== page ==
On April 3-5, 2009 Paul Murgatroyd, Bruce Young, Richard Garrigues, Jim Wolfe and Jim Zook went on a pelagic birding trip out of the Los SueƱos marina at Playa Heradura aboard the Floating Bear, a 52 foot Beneteau 500 sailboat, with captain Greivin Prado and deck hand Juan Lopez. Our goal was to get out to the southern end of a deep water canyon (the Middle American Trench) that runs parallel to the coast off the Nicoya Peninsula. In March and April of 2008 Bruce Mactavish compiled an impressive list of birds while working as a marine mammal observer aboard a siesmic vessel operating in this area off the Pacific coast of Costa Rica and Nicaragua. In three days we managed to see most of the species that Bruce picked up on his 28 day cruise (we missed Red-footed Booby, Sabine's Gull, Brown Noddy and White Tern).

High on our list of objectives was to find and hopefully photograph a Christmas Shearwater, a species that Bruce Mactavish found last year. His sightings were the first ever for Costa Rica. He took some photos of birds in flight that provided evidence. Luck was with us on the afternoon of our first day when we spotted an all dark, relatively small and short-winged shearwater flying off to one side that we recognized as something different. It was rapidly winging away from us, but we were able to get on it with a pair of 12x image-stabilizing binoculars, and just as it was disappearing over the waves way out in front we saw it plop down in the water among a compact little group of Wedge-tailed Shearwaters. Trying desperately not to lose sight of the birds we cautiously moved past them at a distance and then came around so as to have the sun at our backs and approached slowly, managing to creep up to within about 25 m of them. It was nice to have the Wedge-tailed Shearwaters right there for comparison.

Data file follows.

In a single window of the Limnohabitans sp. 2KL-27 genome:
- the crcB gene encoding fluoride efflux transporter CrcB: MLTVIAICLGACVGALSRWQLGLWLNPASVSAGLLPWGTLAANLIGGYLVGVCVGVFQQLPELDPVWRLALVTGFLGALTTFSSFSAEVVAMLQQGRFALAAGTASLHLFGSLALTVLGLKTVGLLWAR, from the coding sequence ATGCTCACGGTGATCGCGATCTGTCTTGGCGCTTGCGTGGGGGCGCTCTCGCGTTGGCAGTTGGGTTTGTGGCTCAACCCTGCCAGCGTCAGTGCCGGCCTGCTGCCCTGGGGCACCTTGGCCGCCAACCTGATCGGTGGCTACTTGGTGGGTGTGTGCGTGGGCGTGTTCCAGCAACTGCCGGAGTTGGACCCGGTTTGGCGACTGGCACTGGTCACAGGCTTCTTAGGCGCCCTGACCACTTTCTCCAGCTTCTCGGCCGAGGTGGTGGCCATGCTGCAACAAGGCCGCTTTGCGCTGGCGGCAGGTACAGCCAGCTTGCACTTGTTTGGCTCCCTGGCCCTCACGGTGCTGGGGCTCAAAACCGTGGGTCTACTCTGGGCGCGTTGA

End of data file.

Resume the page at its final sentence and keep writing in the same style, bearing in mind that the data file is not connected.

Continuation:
Here is the species list for the three days at sea:

15 - Parkinson's Petrel (Procellaria parkinsoni)
2 - Pink-footed Shearwater (Puffinus creatopus)
380 - Wedge-tailed Shearwater (Puffinus pacificus)
2 - Christmas Shearwater (Puffinus nativitatis)
19 - Audubon's (Galapagos) Shearwater (Puffinus lherminieri)
4 - Petrel/Shearwater sp.
63 - Leach's Storm-Petrel (dark-rump) (Oceanodroma leucorhoa)
4 - Wedge-rumped (Galapagos) Storm-Petrel (Oceanodroma tethys)
107 - Black Storm-Petrel (Oceanodroma melania)
1 - Least Storm-Petrel (Oceanodroma microsoma)
1 - Red-billed Tropicbird (Phaethon aethereus)
11 - Masked Booby (Sula dactylatra)
3 - Nazca Booby (Sula granti)
463 - Brown Booby (Sula leucogaster)
11 - Brown Pelican (Pelecanus occidentalis)
310 - Magnificent Frigatebird (Fregata magnificens)
2 - White Ibis (Eudocimus albus)
2 - shorebird sp.
51 - Red-necked Phalarope (Phalaropus lobatus)
11 - Red Phalarope (Phalaropus fulicarius)
1 - Swallow-tailed Gull (Creagrus furcatus)
4 - Franklin's Gull (Leucophaeus pipixcan)
2 - gull sp.
6 - Bridled Tern (Onychoprion anaethetus)
2 - Least Tern (Sternula antillarum)
413 - Black Tern (Chlidonias niger)
2 - Common Tern (Sterna hirundo)
45 - Royal Tern (Sterna maximus)
7 - Sandwich Tern (Sterna sandvicensis)
15 - tern sp.
79 - Pomarine Jaeger (Stercorarius pomarinus)
3 - Parasitic Jaeger (Stercorarius parasiticus)
1 - Long-tailed Jaeger (Stercorarius longicaudus)
24 - jaeger sp.

2 comments:

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I know that it is quite hard to identify different species of bird specially in those cases that male and female are quite different.